2019 Novel Coronavirus

The media has ensured that we’re all concerned about 2019 Novel Coronavirus Infection (2019-n-CoV). In the 40 years I have been a member of the University of Toronto Faculty of Medicine, St. Michael’s Hospital and the University Health Network, I have never seen anything like the coverage n-CoV is garnering. Having advised many companies during SARS, flu pandemics, ebola and a host of other health crises, I have never been more confident in global public health systems’ ability to effectively manage n-CoV.

Since n-CoV bbegan in Wuhan, the Chinese government has been cooperative and transparent. Whoever would have thought it conceivable, or for that matter possible to quarantine more than 35 million people? It’s heartening to see that the ultimate health and safety of the world has taken priority over the billions of dollars lost, by the international effort, especially by China in containing this potentially devastating infection. In short order it will become apparent whether the Chinese gamble to limit freedom of movement will be successful in having the virus burn itself out or will backfire resulting in civil disobedience when personal incomes, food, water and other necessities are in short supply.

What I did not have during SARS was confidence in public health. Their communications lacked transparency and did not instill trust. The generation of today’s public health people, for at least the time being, gives me the feeling that we are better organized, that widespread infection won’t occur and that death rates will not surpass what we’d normally see with seasonal influenzas.

Over the last thirty years I have earned a reputation for providing carefully chosen unbiased information that can be relied on. People rely on doctors that they trust because catching a disease that can result in death is frightening. My advice has always been not to worry until someone you trust tells you to worry. So, I’ll tell you when you need to wear a mask, not take public transportation, not leave the house and stop going to work. We want all of you to remain as healthy as possible and that can only be accomplished by providing reliable advice.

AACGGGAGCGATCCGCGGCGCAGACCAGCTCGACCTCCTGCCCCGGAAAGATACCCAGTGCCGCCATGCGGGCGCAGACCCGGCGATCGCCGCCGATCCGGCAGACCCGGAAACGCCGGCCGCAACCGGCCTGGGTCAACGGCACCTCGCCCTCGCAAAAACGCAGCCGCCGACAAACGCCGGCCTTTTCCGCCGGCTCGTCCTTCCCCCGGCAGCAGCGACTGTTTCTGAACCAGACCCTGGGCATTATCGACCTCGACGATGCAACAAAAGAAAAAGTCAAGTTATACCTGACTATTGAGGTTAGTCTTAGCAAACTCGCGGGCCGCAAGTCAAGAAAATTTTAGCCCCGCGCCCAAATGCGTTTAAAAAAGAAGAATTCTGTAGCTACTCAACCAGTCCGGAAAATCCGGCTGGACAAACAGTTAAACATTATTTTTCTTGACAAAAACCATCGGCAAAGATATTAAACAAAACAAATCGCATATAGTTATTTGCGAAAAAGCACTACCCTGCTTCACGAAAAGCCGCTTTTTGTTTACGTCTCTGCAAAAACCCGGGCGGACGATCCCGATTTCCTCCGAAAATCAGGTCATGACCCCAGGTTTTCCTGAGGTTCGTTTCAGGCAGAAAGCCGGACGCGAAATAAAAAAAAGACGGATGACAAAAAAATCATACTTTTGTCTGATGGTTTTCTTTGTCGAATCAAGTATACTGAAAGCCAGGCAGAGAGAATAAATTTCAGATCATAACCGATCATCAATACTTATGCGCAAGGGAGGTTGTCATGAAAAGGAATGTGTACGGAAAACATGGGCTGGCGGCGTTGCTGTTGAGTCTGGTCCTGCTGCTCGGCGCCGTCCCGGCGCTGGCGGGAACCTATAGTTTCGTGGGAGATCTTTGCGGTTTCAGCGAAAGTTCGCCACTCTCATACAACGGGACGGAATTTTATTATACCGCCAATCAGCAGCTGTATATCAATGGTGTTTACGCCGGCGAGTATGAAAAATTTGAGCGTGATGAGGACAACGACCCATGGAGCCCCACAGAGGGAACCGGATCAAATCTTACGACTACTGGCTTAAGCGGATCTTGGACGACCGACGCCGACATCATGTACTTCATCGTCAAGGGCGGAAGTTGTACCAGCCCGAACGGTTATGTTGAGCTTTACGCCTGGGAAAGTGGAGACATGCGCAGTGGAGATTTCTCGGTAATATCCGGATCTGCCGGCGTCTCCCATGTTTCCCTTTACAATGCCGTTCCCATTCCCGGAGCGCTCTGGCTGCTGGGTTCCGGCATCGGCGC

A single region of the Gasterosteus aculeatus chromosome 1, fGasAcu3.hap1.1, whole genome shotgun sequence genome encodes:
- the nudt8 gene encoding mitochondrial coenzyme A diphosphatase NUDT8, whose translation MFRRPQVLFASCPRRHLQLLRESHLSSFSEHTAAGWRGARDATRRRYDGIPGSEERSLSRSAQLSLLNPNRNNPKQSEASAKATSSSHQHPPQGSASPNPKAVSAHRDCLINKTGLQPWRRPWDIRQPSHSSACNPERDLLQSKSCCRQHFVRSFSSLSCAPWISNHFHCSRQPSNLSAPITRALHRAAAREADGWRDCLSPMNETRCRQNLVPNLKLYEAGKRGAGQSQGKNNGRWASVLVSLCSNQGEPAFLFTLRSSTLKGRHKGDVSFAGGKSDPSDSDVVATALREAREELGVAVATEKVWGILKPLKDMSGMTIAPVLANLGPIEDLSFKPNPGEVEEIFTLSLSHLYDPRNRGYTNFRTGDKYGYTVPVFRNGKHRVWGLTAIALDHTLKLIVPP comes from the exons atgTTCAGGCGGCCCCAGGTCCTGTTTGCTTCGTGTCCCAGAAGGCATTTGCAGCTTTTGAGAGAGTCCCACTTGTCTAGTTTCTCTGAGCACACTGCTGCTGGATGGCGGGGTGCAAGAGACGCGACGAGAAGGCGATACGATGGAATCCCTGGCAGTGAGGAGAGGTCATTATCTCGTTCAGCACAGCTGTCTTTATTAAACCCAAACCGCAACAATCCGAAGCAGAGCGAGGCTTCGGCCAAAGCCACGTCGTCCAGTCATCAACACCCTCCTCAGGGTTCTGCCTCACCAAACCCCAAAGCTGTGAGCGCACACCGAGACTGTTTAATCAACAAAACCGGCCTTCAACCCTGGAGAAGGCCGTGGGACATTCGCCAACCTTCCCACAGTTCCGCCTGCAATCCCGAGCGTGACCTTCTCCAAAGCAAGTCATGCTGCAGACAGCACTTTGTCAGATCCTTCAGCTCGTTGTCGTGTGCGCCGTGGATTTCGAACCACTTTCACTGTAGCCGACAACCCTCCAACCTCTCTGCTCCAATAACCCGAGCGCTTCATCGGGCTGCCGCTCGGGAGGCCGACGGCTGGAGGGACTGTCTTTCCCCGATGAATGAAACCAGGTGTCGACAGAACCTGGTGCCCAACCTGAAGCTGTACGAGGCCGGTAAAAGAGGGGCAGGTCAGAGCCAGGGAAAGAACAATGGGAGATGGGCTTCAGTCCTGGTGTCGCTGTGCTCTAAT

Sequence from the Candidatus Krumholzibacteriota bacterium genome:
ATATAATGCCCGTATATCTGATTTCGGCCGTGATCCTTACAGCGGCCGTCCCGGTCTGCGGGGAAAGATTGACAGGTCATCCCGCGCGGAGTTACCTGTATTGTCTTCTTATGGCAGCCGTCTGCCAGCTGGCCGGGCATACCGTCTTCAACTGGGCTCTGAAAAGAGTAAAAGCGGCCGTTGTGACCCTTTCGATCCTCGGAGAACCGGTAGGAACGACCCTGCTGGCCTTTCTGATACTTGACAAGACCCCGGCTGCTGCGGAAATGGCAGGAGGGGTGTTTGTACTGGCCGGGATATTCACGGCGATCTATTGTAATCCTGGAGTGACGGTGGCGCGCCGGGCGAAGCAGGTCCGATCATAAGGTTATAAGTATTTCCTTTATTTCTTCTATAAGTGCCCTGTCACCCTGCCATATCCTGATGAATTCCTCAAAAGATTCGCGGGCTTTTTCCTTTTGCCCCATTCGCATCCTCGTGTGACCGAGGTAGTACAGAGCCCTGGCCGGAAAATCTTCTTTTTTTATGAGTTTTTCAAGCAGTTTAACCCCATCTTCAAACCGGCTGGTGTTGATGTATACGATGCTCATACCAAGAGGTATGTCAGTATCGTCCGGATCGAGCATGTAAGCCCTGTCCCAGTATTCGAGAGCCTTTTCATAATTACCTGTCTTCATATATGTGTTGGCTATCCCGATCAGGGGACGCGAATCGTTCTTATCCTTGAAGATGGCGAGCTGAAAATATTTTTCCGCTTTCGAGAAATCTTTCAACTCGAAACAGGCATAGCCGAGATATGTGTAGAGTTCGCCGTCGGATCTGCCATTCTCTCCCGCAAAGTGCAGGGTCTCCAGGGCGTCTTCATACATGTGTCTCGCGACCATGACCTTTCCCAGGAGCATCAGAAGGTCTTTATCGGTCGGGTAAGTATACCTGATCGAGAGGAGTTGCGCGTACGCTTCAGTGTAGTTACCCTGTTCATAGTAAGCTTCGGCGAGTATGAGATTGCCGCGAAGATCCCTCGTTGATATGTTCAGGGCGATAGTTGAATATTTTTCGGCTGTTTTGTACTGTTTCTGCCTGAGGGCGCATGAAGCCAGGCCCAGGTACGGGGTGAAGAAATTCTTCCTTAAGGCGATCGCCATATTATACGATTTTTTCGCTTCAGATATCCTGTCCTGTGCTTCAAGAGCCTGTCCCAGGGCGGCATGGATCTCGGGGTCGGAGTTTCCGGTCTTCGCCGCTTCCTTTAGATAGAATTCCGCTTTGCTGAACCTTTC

Today’s advice is…

You are more likely to be infected by influenza and other seasonal viruses than n-CoV. Bearing in mind that:

  • Wash your hands often using alcohol hand sanitizer or soap and water./li>
  • Avoid touching your eyes, nose and mouth with unwashed hands.
  • Avoid contact with people who appear unwell. If possible, keep 2 meters (6 feet) away from people with coughs, difficulty breathing or fever.
  • Coughing into a facial tissue is preferable to your elbow since we touch our arms frequently and that could result in virus on our hands that could be spread. Place used tissues in the garbage, not in your pocket or purse.
  • If you have a cough, difficulty breathing and fever, even though the likely cause is NOT n-CoV, stay at home until you feel able to work.
  • Clean and disinfect frequently touched objects and surfaces.
  • There is NO need for you to wear any kind of face mask unless you are specifically advised to do so by a doctor, nurse or Public Health.

Contact with a repatriated traveler:

  • If you or anyone you know has travelled in China on or after December 1, 2019 and has become ill within 2 weeks of leaving, medical attention should be obtained immediately – same day, as soon as possible.
  • This can be done by calling 911 and explaining the circumstances. Travel to a facility that can rule out n-CoV. This is best carried out by health care workers familiar with necessary precautions to prevent the spread of the virus.
  • Do not simply show up at your doctor’s office. If you do go to Emergency be certain to give them your history as soon as you are able.

Travel to high risk locations:

HBC Health and Safety, Human Resources and I will keep you up to date on a weekly basis and with breaking news. If you have any specific questions, please email: info@cbml.ca

Howard Seiden MD, MSc, FCFP, FIAIME
President, Seiden Health
Adjunct Professor
Department of Family & Community Medicine
Faculty of Medicine,
University of Toronto